Simulating breakage and hydro-mechanical dynamics in high pressure grinding rolls using the discrete element method
Övrigt konferensbidrag, 2013
The compressive breakage principle utilized in a High Pressure Grinding Rolls (HPGR) is a highly energy efficient way of reducing the particle size of rock material, minerals and ores. However, there are a number of operational issues known related to the HPGRs. Due to the high forces and pressure levels acting upon the roller surface the wear rate is commonly severe contributing to a substantial part of the operational cost. It is also commonly difficult to achieve continuous optimal performance due to e.g. variations in feed material. Hence, there is a strong incentive to be able to model and simulate the internal behaviour in order to generate a deeper understanding, improve operation, solve problems and aid development of analytical models.
In an HPGR both rolls rotates with a fixed speed. If a frequency drive is installed the speed is possible to change and control. The roll pressure is applied by fixing one of the rollers to the main frame and keeping the other roll in a floating condition with hydraulic actuators applying a force. This force is controlled by the start pressure level in the nitrogen accumulators acting on the hydraulic actuators. Roller position and the mechanical and hydraulic dynamic properties of the machine is complex since the response during crushing is both dependent on the hydraulic-/mechanical operational set points as well as the feed material response.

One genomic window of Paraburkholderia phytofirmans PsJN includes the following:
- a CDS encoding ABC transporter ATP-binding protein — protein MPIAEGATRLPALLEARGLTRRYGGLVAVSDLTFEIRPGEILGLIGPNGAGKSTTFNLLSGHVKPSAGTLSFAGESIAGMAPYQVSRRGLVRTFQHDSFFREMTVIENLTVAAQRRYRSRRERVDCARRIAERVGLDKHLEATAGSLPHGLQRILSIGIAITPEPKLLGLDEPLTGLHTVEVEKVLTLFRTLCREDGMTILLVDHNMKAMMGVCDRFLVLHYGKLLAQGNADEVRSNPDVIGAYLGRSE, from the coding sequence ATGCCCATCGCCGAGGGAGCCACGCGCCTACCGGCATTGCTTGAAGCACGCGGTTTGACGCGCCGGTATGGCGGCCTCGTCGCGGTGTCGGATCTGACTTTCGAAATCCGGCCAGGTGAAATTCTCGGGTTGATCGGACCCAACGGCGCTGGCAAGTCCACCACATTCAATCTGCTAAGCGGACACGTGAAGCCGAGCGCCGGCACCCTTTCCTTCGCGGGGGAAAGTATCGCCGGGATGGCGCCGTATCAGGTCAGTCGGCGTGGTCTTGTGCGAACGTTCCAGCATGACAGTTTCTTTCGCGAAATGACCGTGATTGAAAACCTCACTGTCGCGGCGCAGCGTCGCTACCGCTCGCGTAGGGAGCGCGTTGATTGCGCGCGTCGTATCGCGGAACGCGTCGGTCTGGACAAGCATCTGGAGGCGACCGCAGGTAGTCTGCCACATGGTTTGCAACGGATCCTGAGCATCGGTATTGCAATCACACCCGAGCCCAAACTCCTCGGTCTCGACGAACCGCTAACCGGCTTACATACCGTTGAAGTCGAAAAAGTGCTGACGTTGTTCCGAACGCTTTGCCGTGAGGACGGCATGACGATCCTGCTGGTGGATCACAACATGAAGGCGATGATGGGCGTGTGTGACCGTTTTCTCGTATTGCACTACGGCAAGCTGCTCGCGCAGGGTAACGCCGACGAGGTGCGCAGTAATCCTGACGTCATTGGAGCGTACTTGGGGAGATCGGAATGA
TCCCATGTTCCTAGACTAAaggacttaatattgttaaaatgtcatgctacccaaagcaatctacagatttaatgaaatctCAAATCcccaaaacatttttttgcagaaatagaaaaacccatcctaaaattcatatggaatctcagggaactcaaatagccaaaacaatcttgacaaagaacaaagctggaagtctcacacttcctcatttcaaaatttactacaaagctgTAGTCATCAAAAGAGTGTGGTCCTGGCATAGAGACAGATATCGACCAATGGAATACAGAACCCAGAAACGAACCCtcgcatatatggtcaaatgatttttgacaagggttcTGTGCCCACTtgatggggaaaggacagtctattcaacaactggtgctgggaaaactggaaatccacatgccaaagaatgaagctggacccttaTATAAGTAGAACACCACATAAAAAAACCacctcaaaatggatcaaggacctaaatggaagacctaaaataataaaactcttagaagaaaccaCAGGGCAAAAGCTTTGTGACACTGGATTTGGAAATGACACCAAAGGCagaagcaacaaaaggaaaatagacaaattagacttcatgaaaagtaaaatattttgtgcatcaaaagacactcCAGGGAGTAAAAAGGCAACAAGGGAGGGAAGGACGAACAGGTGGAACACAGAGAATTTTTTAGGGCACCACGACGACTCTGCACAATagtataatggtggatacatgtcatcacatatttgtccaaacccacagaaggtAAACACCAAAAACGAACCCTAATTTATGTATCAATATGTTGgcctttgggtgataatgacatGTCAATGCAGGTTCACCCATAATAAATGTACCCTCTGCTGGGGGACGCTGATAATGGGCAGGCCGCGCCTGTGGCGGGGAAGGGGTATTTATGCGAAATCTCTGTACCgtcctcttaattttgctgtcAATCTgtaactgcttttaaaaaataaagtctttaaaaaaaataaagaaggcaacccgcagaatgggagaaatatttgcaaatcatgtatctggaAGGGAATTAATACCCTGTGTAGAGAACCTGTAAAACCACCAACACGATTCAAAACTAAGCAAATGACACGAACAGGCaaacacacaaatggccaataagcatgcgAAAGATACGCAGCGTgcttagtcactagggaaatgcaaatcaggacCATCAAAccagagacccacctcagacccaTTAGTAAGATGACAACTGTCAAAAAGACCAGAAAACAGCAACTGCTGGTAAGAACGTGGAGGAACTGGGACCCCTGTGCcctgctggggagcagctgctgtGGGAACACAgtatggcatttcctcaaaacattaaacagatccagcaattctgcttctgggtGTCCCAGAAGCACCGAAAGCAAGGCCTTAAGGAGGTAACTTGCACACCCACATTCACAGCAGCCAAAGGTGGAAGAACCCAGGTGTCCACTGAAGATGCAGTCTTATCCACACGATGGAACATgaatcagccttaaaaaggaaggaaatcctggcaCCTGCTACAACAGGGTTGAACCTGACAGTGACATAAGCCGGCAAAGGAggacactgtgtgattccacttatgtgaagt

In this paper the framework for modelling breakage as well as the dynamic response is developed. The rock material is modelled using the bonded particle model (BPM) approach. The breakage model is calibrated by conducting laboratory single particle breakage tests. The hydro-pneumatic system and dynamics are modelled using MSC Easy5 via a spring-dashpot system coupled to the DEM software which calculates a dynamic response in each simulation loop.
Preliminary results indicate that the simulation framework can be used for investigating the complex relationships between feed material characteristics, operational conditions and the product output.